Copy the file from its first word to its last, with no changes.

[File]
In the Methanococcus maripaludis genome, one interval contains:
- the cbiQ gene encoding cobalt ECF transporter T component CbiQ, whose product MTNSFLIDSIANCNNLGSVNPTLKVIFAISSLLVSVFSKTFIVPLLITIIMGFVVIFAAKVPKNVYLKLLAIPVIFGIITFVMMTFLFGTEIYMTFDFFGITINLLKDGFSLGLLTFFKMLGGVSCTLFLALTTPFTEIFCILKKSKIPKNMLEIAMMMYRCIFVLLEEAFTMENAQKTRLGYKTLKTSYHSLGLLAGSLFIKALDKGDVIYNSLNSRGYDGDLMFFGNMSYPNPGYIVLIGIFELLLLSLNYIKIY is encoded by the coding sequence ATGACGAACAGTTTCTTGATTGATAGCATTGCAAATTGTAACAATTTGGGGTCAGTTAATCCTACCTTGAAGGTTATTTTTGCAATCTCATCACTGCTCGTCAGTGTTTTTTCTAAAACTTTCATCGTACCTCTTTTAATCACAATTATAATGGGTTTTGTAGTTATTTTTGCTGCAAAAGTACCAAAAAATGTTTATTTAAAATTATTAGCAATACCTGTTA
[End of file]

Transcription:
In the Methanococcus maripaludis genome, one interval contains:
- the cbiQ gene encoding cobalt ECF transporter T component CbiQ, whose product MTNSFLIDSIANCNNLGSVNPTLKVIFAISSLLVSVFSKTFIVPLLITIIMGFVVIFAAKVPKNVYLKLLAIPVIFGIITFVMMTFLFGTEIYMTFDFFGITINLLKDGFSLGLLTFFKMLGGVSCTLFLALTTPFTEIFCILKKSKIPKNMLEIAMMMYRCIFVLLEEAFTMENAQKTRLGYKTLKTSYHSLGLLAGSLFIKALDKGDVIYNSLNSRGYDGDLMFFGNMSYPNPGYIVLIGIFELLLLSLNYIKIY is encoded by the coding sequence ATGACGAACAGTTTCTTGATTGATAGCATTGCAAATTGTAACAATTTGGGGTCAGTTAATCCTACCTTGAAGGTTATTTTTGCAATCTCATCACTGCTCGTCAGTGTTTTTTCTAAAACTTTCATCGTACCTCTTTTAATCACAATTATAATGGGTTTTGTAGTTATTTTTGCTGCAAAAGTACCAAAAAATGTTTATTTAAAATTATTAGCAATACCTGTTA